The Exegesis of Philip K. Dick
Readers’ workshop #2
Presentation by Pacôme Thiellement.
With Hélène Collon and Louis Castel
To what extent was Philip K. Dick a gnostic? Pacôme Thiellement will help us to answer this question, pointing out the connection between gnosis and pop culture. It is worth reminding ourselves of the many films and series that have drawn from the vast repository of ideas that Philip K. Dick’s work represents—Blade Runner 1 & 2, Total Recall 1 & 2, Minority Report, The Adjustment Bureau, The Matrix, Dark Star, Inception, Mr. Robot, etc.)
Free entrance on reservation
at firstname.lastname@example.org or 01 53 56 15 90
Couverture de l’édition française de L’Exégèse de Philip K. Dick
© Editions J’ai lu / Nouveaux Millénaires.
Whether he is staging Adamov, Philip K. Dick, Molière, Novarina, Sade, Strindberg, Chekhov or his own plays, Louis Castel tries to journey to the hidden structure of the work. He has been described as attending to the very depths of text. He likes to convey thought in theatre, preferably in a jubilatory mode. For Castel, image is produced by the word and not vice versa. He likes the different languages that theatre draws in and incorporates to give them more meaning. In this way, in keeping with his company’s name — Théatrographe, that evokes the Cinématographe — a projected or digitalised image is a recurrent motif of the company’s shows. For the 1993 Avignon (in) festival he staged “Comment construire un univers qui ne s’effondre pas deux jours plus tard” (How to Build a Universe that Doesn’t Fall Apart Two Days Later), a legendary lecture in which Philip K. Dick humorously reflects on reality, what constitutes “the authentic human being”, God and Disneyland.
Hélène Collon is a French literary translator. Her translations include works by science fiction and modern fantasy writers such as Brian Aldiss, Scott Baker, Iain M. Banks, Ray Bradbury, Christopher Priest, Robert Silverberg, Mike McQuay, Pat Murphy, Jack Finney, Jonathon Carroll, Harlan Ellison, Gregory Benford, Richard Matheson, Michael Marshall Smit and Norman Spinrad. In 1994 she was awarded the Grand Prix de l’imaginaire in the “Translation” section for L’Homme des jeux (original title: The Player of Games) by Iain M. Banks, and again in 1997 for the autobiography of Isaac Asimov. In 1992 she edited a collective publication on Philip K. Dick titled Regards sur Philip K. Dick. Between 1994 and 2000 she coordinated, in collaboration with Jacques Chambon, the translation of Dick’s entire corpus of short stories for the éditions Denoël. She also translated Lawrence Sutin’s biography of Philip K. Dick, Invasions divines (Divine Invasions), and another work by Lawrence Sutin on Philip K. Dick, Dernière conversation avant les étoiles. In 2013 she translated Philip K. Dick’s last novel, Ô Nation sans pudeur. She is currently working on the French edition of The Exegesis of Philip K. Dick — the first tome was published in October 2016 with Nouveaux Millénaires, and the second tome is due for publication late 2017.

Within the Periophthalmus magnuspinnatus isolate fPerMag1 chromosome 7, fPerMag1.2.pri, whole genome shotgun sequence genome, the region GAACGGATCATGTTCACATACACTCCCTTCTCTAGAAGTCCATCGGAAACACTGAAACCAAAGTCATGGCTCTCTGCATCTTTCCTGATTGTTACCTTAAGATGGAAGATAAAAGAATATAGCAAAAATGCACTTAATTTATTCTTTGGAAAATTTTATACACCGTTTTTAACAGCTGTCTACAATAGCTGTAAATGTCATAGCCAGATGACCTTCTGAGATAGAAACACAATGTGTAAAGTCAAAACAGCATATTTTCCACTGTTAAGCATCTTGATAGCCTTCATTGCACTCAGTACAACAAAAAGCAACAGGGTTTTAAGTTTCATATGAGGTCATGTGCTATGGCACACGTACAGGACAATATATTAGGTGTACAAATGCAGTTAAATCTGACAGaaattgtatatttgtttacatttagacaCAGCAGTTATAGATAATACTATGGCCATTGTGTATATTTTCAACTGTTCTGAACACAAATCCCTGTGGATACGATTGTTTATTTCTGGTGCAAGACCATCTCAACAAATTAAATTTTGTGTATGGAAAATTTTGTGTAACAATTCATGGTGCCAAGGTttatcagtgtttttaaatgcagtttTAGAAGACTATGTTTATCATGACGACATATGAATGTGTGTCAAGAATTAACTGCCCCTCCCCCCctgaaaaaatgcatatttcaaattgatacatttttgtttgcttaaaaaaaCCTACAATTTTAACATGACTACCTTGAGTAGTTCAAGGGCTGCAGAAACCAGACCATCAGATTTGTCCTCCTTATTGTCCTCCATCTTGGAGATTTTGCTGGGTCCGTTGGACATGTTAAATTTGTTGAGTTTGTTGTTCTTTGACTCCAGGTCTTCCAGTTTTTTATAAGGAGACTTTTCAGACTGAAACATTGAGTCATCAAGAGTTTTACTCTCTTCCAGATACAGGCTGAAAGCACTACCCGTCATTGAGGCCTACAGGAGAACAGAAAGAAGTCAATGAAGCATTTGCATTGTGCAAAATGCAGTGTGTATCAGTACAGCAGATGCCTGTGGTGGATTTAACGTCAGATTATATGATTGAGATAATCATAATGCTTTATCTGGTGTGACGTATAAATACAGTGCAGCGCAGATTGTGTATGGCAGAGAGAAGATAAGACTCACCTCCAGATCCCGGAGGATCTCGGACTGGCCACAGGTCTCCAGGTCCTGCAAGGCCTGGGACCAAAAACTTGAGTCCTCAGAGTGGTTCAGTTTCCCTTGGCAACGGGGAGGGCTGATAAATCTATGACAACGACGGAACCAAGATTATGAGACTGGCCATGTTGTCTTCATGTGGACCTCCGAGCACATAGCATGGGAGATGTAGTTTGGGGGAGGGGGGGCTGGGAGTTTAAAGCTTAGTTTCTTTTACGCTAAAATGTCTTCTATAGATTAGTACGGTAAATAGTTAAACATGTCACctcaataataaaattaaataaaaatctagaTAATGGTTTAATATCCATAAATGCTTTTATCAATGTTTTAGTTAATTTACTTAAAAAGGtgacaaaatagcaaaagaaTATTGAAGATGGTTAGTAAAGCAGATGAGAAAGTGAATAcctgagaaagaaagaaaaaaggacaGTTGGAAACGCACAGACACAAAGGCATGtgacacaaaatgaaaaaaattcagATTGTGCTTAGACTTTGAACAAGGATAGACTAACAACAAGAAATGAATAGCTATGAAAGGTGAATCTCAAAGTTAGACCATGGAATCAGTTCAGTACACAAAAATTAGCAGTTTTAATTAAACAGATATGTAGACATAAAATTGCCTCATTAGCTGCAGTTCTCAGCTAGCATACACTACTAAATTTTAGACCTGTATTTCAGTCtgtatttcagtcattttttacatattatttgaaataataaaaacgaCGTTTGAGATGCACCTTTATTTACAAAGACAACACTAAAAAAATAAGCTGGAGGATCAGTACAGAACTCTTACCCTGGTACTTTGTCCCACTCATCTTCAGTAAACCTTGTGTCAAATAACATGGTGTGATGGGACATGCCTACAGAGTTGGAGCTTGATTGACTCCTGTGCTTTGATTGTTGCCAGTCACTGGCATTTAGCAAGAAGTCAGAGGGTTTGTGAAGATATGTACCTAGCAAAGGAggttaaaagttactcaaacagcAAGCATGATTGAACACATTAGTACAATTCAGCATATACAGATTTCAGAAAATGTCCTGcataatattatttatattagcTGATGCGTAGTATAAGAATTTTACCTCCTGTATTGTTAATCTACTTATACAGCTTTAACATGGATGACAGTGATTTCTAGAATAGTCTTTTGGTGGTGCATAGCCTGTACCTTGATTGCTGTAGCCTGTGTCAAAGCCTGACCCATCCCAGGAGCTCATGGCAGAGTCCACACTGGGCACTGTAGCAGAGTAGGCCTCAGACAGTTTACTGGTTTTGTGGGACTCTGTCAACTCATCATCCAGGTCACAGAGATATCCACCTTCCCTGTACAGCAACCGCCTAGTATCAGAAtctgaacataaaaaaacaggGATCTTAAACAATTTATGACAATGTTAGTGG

Pacôme Thiellement, born in Paris to a French father and an Egyptian mother, first distinguished himself in the field of comics at the age of 13 as editor of the fanzine Réciproquement, which included contributions from J.C. Menu, Killoffer, Got, Captain Cavern, Olivia Clavel, Pyon, Placid, Muzo and Mattt Konture, among others. He left the fanzine at the age of 17 but has continued to maintain very strong ties to the world of comics/graphic novels ever since. In 1998 he created the journal Spectre. The journal ceased in 2002, the same year Pacôme Thiellement published his first book, Poppermost. He has written eight essays inspired by the exegetic and the burlesque, including Poppermost — Considérations sur la mort de Paul McCartney (MF, 2002), Economie Eskimo – Le Rêve de Zappa (MF, 2005), Cabala – Led Zeppelin occulte (Hoëbeke, 2009), La Main gauche de David Lynch (P.U.F., 2010), Les Mêmes yeux que Lost (Léo Scheer, 2011) et Pop Yoga (Sonatine, 2013). He has also written a novel, Soap Apocryphe, published by Inculte in 2012, and a serial, Les cinq livres du King, illustrated by Jonathon Bougard and published by Le Feu Sacré in 2014. He is co-writer-director, with Thomas Bertay, of a collection of experimental films titled Le Dispositif: 52 experimental videos that have been extensively screened, including three retrospectives. He has published articles in numerous journals (R de Réel, Vertige, L’Eprouvette, Le Tigre, Espaces), magazines (Rock & Folk, Chronic’art, Standard, Les Cahiers du Cinéma, Fluide Glacial, Le Magazine Littéraire) and collective publications (Fresh Théorie, Ecrivains en série). He has given lectures and taken part in discussions in contemporary art centres in France and worldwide.
His books have received critical acclaim. Philippe Manœvre has described him as a “poet” and a “prophet of Rock music”. .